So, what happened on Day 2? No, really, that was yesterday (as I write this) and the time starts to blur when you’re at a conference. What you think happened yesterday was actually this morning or Monday, you have no idea. So… I’m recreating this as best as I can from my notes and Twitter interactions!
Session 1 – Advanced Power BI – Belinda Allen
Of all the sessions that were on the schedule this year, I more or less targeted the Power BI sessions as something to attend to keep immersing myself into this tool. (I was going to say “new” tool, but it’s not really that new anymore).
My biggest takeaway from this session was related to the “update” frequencies of the various versions, which is always good information:
- Desktop – a new update is released every month (you’re prompted when you launch Power BI to update it).
- Service – a new update is released every week (automatic, you don’t have to install anything)
- Mobile – app stores appear to take care of pushing out updates when they occur
Session 2 – Dynamics 365 for Consultants – Chad Sogge
This was a highly anticipated session for many in the crowd, being the “next” thing, we were curious to learn more about it from a consultant’s perspective. They did cover some pricing details but since I’m still unclear whether it’s considered public information or not, I’m not going to disclose that part of it. For partners, the pricing is available on Partnersource via FAQ documents etc.
Here’s what I know and what I think is safe to share:
- On the D365 for Business side of things, it is SaaS only, no possibility of on-premises.
- The pricing appears to be very reasonable, with “light” user and “full” user differentiation.
- The pricing is per app (if that is the right word – Financials, Sales, Marketing being the apps) or per plan (which is the whole suite).
- The pricing for the whole suite is barely more per month than for just Financials so it seems like it’s the best bang for the buck to me.
- There is no minimum user purchase according to what I read on Partnersource which I think is great. I know for CRM online there is (was?) a 5 user minimum seat purchase which then took a reasonably priced product and made it priced out of reach for many small sites IMHO.
- It will only be sold through CSP (Cloud Service Providers). Partners can register to be a CSP or they can work through firms like Ingram-Micro.
- Add-ins via Office 365 allow you to interact with D365 mainstay features like contacts, mail and calendar, no “switching” to your ERP app to continue. Very slick looking.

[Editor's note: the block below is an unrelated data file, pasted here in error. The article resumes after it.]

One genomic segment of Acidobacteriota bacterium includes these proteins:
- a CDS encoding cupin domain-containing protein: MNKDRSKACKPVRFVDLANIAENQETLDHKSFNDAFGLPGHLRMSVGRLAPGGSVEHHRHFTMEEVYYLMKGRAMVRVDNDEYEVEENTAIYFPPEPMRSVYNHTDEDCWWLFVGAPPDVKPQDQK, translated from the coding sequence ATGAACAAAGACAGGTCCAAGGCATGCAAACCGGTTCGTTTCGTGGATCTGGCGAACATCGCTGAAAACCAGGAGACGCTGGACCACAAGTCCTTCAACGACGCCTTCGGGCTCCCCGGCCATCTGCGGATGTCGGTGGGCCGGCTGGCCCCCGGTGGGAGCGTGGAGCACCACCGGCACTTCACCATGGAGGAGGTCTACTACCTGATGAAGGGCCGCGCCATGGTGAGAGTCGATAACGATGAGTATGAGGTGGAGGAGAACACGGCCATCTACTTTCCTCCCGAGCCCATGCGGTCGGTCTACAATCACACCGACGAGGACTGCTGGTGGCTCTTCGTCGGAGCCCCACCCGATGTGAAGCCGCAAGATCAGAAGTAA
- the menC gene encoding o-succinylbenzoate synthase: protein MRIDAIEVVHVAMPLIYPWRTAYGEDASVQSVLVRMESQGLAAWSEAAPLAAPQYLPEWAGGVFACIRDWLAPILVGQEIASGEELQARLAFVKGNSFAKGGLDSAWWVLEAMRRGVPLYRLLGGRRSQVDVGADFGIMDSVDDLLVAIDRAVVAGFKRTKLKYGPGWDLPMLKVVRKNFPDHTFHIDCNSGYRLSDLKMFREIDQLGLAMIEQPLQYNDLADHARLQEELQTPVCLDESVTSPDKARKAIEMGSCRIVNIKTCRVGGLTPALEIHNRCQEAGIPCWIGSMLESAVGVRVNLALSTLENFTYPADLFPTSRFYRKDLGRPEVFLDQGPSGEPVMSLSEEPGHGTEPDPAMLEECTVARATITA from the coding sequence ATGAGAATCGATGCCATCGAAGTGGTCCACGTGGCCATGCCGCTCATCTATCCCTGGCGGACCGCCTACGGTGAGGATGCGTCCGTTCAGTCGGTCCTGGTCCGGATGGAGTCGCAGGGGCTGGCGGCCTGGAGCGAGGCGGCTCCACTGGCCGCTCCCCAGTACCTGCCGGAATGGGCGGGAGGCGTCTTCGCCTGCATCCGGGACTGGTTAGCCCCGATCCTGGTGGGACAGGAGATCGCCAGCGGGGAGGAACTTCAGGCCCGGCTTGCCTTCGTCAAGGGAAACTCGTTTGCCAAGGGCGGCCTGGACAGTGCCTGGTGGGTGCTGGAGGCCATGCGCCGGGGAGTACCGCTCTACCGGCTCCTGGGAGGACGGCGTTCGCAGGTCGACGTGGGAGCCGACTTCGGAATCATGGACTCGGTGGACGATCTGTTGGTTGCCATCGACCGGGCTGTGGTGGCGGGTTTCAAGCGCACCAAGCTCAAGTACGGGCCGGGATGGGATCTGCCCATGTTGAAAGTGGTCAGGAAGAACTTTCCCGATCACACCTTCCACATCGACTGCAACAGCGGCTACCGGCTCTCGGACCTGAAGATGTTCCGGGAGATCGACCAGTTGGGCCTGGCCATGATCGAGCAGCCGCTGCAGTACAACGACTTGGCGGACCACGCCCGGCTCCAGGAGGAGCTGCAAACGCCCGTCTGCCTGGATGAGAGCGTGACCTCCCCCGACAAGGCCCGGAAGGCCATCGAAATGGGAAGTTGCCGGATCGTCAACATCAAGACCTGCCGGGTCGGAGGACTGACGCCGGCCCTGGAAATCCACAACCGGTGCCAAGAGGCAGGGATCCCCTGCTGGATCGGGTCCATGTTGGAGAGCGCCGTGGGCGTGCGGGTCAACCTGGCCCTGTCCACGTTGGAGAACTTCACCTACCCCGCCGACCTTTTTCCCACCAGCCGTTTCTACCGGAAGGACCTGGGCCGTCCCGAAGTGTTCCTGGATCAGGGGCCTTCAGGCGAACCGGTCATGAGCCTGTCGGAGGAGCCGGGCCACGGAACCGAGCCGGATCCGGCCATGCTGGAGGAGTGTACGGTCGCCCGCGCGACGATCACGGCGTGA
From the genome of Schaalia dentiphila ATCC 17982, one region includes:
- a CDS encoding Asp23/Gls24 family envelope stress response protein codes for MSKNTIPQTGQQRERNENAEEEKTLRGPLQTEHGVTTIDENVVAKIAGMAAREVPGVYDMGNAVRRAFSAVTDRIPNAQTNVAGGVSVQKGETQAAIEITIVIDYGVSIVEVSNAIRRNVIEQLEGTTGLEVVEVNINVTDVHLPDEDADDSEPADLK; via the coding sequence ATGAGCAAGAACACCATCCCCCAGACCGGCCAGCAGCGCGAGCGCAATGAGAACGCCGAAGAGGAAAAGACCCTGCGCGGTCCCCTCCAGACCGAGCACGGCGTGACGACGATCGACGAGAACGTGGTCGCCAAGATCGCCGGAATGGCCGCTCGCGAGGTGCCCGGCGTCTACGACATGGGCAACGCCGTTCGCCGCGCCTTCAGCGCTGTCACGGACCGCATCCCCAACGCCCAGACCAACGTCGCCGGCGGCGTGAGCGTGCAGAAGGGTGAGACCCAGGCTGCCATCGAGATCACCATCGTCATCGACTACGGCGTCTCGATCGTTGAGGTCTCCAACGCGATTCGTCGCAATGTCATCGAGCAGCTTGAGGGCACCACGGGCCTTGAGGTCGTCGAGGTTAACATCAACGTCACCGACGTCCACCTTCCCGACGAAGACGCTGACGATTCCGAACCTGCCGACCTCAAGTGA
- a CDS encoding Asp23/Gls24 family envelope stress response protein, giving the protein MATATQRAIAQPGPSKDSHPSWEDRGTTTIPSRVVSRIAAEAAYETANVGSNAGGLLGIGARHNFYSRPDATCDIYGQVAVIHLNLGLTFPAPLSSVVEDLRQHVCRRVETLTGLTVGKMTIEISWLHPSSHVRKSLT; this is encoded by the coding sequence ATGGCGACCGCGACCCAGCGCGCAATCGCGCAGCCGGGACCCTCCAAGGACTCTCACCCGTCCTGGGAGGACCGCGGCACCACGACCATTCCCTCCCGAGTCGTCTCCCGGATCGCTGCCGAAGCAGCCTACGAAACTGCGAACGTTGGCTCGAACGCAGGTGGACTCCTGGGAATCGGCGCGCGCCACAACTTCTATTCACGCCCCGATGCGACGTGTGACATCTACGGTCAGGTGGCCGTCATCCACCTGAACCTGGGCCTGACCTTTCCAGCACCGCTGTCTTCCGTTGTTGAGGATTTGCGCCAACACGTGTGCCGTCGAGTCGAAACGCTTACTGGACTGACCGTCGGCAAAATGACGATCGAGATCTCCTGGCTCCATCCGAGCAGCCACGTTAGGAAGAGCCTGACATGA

What is planned to be in general availability (“GA”), which is November 1st, 2016:
- Financials, Fixed Assets, Supply Chain, Opportunity Management, Workflow, Project Management (jobs).
- Additional functionality will be via monthly updates
- Once it hits GA, CRONUS (sample company) will be unlimited use – all functionality, no time restriction but you’re using sample data.
- The “My Company” option where you can provision your own company and configure it with your own data/uses will be free for 30 days only. It was unclear if you have already provisioned a “My Company” during the trial phase, how that works but the expectation is at this point that your 30 days starts on Nov 1st so you may have from now ’til Nov 30th to use a company with your own trial configuration? Hard to say, but safe to say you will find out one way or another on Nov 1st. 🙂
- There is a data migration from Quickbooks Online as well as Excel. Those options appear to be master records, possibly account balances.
There will be a GP migration option in the future and it is expected to contain customers, vendors, items, accounts and opening balances.
- An OData URL is available to report via Excel or Power BI.
A general note somewhat related was the AppSource concept and that was it will only be for products that have a SaaS or PaaS option, which explains why you will not find anything for Dynamics GP.
Session 3 – Advanced Mgmt. Reporter – David Treleaven, Jeff Zens
This session wasn’t quite what I expected it to be but there was plenty of useful information anyway. It ended up more focused on troubleshooting techniques than “using” MR. Here are the kinds of things that I picked up in this session:
- The ManagementReporter database contains the following types of data:
- Report definitions
- Generated report data
- Integration information (i.e. legacy vs. data mart info)
- The legacy integration is a direct connection to GP and is intended for smaller environments or when server resources are limited.
- The data mart integration consolidates the reporting data and is optimized for high performance reporting.
- Some things I don’t think I knew about the data mart:
- MR uses SQL server change tracking to notify the integration that records should be integrated. If the record already exists, the existing record will have “ended” and the latest will be integrated.
- SQL change tracking only has a 3-day retention period so if the integration wasn’t running for 3 days, you will have to rebuild your data mart. This was interesting to me, even though it’s unlikely someone has an outage longer than 3 days but if you were to take a server offline for a weekend update or something, if it was offline more than 3 days, you’d need to rebuild the data mart. If it’s less than 3 days, the SQL server change tracking will keep track and it will sync fine once the server is back online.
At this point, this post is getting long again so I will continue on Part 2…
(originally posted on www.kuntzconsulting.ca, and migrated to this site in October 2017)